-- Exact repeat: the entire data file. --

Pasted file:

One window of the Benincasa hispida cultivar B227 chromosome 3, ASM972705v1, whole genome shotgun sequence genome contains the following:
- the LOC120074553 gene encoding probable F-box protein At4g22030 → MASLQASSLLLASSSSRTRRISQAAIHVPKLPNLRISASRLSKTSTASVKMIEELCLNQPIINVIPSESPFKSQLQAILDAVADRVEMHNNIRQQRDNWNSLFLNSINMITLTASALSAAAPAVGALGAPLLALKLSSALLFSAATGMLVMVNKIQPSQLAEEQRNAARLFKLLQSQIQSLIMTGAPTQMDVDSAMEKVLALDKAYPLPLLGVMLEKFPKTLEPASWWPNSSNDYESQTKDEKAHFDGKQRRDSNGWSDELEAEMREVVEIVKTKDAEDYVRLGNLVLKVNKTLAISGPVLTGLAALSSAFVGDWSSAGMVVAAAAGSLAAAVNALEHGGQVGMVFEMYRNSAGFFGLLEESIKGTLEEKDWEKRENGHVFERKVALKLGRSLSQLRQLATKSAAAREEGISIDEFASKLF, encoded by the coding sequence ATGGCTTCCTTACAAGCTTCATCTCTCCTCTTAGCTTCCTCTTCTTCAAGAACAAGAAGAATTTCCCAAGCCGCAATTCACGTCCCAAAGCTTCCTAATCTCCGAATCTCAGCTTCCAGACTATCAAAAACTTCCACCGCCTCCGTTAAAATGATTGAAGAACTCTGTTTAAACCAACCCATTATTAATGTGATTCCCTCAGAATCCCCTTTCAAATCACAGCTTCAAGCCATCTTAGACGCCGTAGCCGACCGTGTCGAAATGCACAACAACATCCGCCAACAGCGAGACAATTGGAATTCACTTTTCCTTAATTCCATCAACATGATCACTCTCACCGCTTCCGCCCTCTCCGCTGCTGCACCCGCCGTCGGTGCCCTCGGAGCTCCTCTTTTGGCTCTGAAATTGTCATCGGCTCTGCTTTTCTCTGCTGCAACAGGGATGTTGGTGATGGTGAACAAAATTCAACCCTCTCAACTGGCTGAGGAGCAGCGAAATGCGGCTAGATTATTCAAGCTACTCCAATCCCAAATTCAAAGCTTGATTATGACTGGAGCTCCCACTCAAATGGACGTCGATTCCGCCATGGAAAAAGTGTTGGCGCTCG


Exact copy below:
One window of the Benincasa hispida cultivar B227 chromosome 3, ASM972705v1, whole genome shotgun sequence genome contains the following:
- the LOC120074553 gene encoding probable F-box protein At4g22030 → MASLQASSLLLASSSSRTRRISQAAIHVPKLPNLRISASRLSKTSTASVKMIEELCLNQPIINVIPSESPFKSQLQAILDAVADRVEMHNNIRQQRDNWNSLFLNSINMITLTASALSAAAPAVGALGAPLLALKLSSALLFSAATGMLVMVNKIQPSQLAEEQRNAARLFKLLQSQIQSLIMTGAPTQMDVDSAMEKVLALDKAYPLPLLGVMLEKFPKTLEPASWWPNSSNDYESQTKDEKAHFDGKQRRDSNGWSDELEAEMREVVEIVKTKDAEDYVRLGNLVLKVNKTLAISGPVLTGLAALSSAFVGDWSSAGMVVAAAAGSLAAAVNALEHGGQVGMVFEMYRNSAGFFGLLEESIKGTLEEKDWEKRENGHVFERKVALKLGRSLSQLRQLATKSAAAREEGISIDEFASKLF, encoded by the coding sequence ATGGCTTCCTTACAAGCTTCATCTCTCCTCTTAGCTTCCTCTTCTTCAAGAACAAGAAGAATTTCCCAAGCCGCAATTCACGTCCCAAAGCTTCCTAATCTCCGAATCTCAGCTTCCAGACTATCAAAAACTTCCACCGCCTCCGTTAAAATGATTGAAGAACTCTGTTTAAACCAACCCATTATTAATGTGATTCCCTCAGAATCCCCTTTCAAATCACAGCTTCAAGCCATCTTAGACGCCGTAGCCGACCGTGTCGAAATGCACAACAACATCCGCCAACAGCGAGACAATTGGAATTCACTTTTCCTTAATTCCATCAACATGATCACTCTCACCGCTTCCGCCCTCTCCGCTGCTGCACCCGCCGTCGGTGCCCTCGGAGCTCCTCTTTTGGCTCTGAAATTGTCATCGGCTCTGCTTTTCTCTGCTGCAACAGGGATGTTGGTGATGGTGAACAAAATTCAACCCTCTCAACTGGCTGAGGAGCAGCGAAATGCGGCTAGATTATTCAAGCTACTCCAATCCCAAATTCAAAGCTTGATTATGACTGGAGCTCCCACTCAAATGGACGTCGATTCCGCCATGGAAAAAGTGTTGGCGCTCG